Refreshing pear and lemon granita
This is actually developed from a recipe to poach pears – see Poire belle Hélène - I discovered that the poaching syrup makes a beautifully refreshing granita. It has quite a few steps, but you get poached pears to use separately as well. Just start making it at least 24 hours ahead, as the granita needs time to freeze each time you rake it.
- Find a saucepan just big enough to comfortably fit the 4 pears.
- Place the 800ml of water and the 400g granulated sugar in the saucepan. Put on stove on a medium heat, stirring occasionally to dissolve the sugar. Bring to the boil and immediately reduce the heat to a gentle simmer. This is now a light sugar syrup.
- Meanwhile, zest half the lemon and add it to the saucepan along with the juice of half the lemon.
- Fill another bowl with water and add the juice from the other half of the lemon to make acidulated water. This will stop the peeled pears going brown before you start poaching them.
- Prepare each pear – one at a time. First peel the pear, leaving the stalk still attached. Cut a little off across the base so that it will stand upright. Then use a melon baller tool (or small sharp knife) to carefully remove the main part of the core and pips through the base.
- Once each pear is ready immediately place in the acidulated water, to stop it going brown. Then do the next one.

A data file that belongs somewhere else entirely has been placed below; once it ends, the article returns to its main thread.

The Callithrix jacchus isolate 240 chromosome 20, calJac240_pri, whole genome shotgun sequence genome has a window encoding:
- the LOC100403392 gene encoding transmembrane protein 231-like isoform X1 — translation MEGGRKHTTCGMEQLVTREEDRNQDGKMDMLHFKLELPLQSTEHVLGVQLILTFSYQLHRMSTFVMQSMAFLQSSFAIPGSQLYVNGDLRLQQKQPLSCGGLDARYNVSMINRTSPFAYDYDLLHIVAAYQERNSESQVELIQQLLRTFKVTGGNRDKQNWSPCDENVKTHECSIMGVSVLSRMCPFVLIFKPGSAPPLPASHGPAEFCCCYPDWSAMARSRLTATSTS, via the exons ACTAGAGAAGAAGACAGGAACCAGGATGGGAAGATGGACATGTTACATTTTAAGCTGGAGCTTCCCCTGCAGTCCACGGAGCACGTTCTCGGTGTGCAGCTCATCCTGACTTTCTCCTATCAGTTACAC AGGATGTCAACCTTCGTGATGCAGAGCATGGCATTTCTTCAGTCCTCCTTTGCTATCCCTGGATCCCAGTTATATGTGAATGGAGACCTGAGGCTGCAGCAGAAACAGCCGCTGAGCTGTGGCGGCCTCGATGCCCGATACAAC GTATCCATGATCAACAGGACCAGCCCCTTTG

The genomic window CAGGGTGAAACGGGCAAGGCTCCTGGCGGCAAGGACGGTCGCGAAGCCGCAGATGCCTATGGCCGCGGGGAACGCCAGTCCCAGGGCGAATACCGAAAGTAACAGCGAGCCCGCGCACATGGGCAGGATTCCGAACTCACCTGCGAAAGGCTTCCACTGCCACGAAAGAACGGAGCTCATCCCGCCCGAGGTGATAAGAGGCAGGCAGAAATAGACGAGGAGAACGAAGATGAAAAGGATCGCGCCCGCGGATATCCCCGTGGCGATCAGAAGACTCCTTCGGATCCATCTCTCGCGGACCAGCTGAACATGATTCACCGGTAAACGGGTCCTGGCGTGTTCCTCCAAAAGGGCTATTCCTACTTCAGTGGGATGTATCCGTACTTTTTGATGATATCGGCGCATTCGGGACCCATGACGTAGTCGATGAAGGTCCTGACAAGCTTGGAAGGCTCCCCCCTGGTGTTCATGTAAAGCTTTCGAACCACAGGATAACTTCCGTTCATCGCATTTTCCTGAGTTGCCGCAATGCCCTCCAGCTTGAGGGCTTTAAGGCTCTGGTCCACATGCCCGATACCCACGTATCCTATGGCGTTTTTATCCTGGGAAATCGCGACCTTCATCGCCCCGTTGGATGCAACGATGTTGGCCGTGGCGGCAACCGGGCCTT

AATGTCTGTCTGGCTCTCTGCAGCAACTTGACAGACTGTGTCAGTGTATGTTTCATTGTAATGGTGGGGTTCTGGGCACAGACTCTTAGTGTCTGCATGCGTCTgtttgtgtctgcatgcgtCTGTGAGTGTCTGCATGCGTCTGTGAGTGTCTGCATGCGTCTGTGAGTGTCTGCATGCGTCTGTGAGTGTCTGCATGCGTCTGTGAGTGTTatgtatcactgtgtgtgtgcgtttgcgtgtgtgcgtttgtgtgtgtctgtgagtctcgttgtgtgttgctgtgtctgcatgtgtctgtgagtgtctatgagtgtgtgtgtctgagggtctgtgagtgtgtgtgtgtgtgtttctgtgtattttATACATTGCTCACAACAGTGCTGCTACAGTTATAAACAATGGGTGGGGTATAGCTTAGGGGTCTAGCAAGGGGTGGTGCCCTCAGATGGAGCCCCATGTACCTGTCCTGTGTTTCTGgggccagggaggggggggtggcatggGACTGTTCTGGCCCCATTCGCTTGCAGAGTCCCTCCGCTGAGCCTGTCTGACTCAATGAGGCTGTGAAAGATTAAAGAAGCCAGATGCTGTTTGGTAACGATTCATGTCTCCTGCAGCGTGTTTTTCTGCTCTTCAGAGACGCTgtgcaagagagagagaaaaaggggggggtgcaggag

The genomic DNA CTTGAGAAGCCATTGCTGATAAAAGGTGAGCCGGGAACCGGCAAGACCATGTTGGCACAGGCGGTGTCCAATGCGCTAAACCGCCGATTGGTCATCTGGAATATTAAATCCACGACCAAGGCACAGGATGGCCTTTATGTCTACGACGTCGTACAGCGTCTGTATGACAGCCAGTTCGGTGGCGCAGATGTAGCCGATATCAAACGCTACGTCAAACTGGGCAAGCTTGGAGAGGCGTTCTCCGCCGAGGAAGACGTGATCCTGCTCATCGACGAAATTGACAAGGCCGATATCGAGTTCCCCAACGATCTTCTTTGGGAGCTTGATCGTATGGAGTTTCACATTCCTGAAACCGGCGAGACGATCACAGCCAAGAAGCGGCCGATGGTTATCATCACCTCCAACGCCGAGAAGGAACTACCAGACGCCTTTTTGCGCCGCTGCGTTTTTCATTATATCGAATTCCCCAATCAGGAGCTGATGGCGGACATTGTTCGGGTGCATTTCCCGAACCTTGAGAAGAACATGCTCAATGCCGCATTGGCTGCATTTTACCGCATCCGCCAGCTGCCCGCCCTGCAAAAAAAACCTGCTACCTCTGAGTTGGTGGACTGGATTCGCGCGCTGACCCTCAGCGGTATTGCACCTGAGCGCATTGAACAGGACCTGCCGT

- When all the pears are ready and the pan of light sugar syrup is at a gentle simmer, place the pears in. Balance a small heatproof dish/bowl on top of the pears to keep them submerged.
- Simmer gently for about 30-40 minutes, until the pears are cooked through (use a skewer to test). When ready, remove the pears and allow to cool. Unless you are using them within an hour, store in a covered container in the fridge until needed.
- Once cool place the syrup in a wide based plastic container, with a proper lid (you should have about 1 litre), and place in the freezer for about 4 hours.
- Remove container from freezer, and use a fork to rake right through the layers of forming ice - starting from each edge and working in. Make sure you rake through all of it. Return to freezer for another 3-4 hours. Repeat this raking process a few times over the next day or so, until the entirety of the container consists of opaque, almost fluffy, ice crystals.
- Serve in smart glasses – I often use martini glasses that have been in the fridge for at least an hour first so they are nice and cold.
- Sprinkle each glass of granita with 20g of frozen blueberries (partially defrosted) and serve immediately before the granita melts.
- You can use the poached pears for the classic French dessert - Poire belle Hélène or cut the poached pears up and add to greek yoghurt and granola for a yummy breakfast.
- Small portions of this granita would make a good palate cleanser between courses at a dinner party - try serving it in shot glasses.